I would emphasize the words "controversial cases" and point out that the words "such as" precede an example, not an exhaustive list.

    I went looking for some statistics (didn't find any), but this Office of Statewide Prosecution - Statewide Grand Jury Reports has some fascinating entries, most of them off topic here, but WOW.  Anyway, the Final Report of the Fourteenth Statewide Grand Jury, from 1999, says it returned "thirteen (13) indictments charging seventy-eight (78) defendants and five (5) businesses with a total of five hundred and eight (508) crimes."  None of them capital.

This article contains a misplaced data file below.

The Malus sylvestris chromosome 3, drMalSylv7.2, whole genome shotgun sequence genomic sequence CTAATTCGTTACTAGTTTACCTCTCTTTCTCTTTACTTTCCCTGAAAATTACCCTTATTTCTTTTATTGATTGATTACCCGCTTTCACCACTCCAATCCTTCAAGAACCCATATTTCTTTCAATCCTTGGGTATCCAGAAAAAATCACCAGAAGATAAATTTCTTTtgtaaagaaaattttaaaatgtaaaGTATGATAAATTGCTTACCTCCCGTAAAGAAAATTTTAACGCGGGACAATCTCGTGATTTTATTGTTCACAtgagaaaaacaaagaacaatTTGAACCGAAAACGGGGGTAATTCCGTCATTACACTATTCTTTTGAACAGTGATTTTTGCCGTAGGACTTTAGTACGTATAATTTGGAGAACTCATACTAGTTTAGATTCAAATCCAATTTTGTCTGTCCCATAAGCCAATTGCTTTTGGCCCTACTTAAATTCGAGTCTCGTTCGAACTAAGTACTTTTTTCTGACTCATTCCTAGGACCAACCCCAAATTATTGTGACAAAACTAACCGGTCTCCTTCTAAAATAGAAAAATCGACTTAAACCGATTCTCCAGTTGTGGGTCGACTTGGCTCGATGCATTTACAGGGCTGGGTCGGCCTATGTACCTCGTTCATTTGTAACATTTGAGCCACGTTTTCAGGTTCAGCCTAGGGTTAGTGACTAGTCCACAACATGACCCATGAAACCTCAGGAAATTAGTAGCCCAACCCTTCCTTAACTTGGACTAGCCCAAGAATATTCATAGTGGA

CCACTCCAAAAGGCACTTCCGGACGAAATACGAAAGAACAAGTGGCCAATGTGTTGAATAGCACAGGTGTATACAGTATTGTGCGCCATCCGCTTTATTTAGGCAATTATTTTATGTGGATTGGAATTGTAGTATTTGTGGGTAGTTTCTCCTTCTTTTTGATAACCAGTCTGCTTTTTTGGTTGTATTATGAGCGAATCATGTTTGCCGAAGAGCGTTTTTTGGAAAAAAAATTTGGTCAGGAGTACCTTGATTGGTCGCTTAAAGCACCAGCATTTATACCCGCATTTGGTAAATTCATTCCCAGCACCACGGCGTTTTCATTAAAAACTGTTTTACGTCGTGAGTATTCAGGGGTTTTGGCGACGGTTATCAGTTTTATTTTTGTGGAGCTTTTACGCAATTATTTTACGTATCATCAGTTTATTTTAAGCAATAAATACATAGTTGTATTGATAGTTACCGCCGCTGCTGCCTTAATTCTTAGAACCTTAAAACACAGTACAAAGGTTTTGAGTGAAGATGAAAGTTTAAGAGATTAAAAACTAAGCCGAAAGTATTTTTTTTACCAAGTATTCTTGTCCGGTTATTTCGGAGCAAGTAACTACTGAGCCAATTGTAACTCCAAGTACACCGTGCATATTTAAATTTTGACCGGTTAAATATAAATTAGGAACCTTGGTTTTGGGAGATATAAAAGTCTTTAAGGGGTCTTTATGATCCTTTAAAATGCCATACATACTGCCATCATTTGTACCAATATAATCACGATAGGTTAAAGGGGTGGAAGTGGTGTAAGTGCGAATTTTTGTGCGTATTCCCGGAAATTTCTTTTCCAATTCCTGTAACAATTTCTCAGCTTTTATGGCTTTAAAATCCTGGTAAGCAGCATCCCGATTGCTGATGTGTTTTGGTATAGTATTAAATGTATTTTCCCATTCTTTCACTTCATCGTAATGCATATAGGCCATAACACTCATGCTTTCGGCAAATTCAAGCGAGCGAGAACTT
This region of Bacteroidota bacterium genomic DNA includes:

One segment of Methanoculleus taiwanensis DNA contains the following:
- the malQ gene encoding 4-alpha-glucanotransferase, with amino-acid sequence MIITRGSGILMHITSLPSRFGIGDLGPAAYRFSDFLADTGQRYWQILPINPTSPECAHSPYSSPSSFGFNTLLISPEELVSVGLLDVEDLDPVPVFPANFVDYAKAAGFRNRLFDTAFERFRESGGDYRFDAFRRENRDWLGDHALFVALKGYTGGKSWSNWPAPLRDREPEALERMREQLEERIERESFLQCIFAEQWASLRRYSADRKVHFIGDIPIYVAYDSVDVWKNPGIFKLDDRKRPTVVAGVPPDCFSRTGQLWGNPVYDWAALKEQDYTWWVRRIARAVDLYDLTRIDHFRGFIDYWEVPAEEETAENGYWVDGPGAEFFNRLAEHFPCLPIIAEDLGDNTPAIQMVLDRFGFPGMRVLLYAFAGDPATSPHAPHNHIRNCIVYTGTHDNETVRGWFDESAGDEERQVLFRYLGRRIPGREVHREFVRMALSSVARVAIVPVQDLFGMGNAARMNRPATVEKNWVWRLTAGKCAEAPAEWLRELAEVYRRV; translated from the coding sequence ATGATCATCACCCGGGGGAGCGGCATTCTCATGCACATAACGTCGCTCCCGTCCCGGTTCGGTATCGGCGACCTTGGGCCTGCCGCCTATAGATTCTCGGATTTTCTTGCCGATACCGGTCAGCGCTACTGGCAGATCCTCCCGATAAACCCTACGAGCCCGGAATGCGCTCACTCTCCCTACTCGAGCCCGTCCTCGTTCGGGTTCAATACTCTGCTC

How can the state prove its case . . . (5.00 / 1) (#47)
    by Mr Mark Martinson on Fri Apr 12, 2013 at 07:42:04 AM EST
    unless there are some GPS/ping log information that places Zimmerman substantially closer to Brandi's house?

    Comments misstating facts (none / 0) (#2)
    by Jeralyn on Thu Apr 11, 2013 at 03:07:03 PM EST
    Will be deleted

    Out of place - feel free to delete (none / 0) (#3)
    by cboldt on Thu Apr 11, 2013 at 03:10:18 PM EST
    This is now out of place, a response to a non-post, so feel free to delete it.  And I hope it is obvious I am replying to somebody other than Jeralyn.


    Clearly, from your question, you don't understand the law.  The law is all about proportionality, and it requires certain beliefs on the part of the shooter, those beliefs also evaluated and agreed by "the jury" or somebody other than the shooter.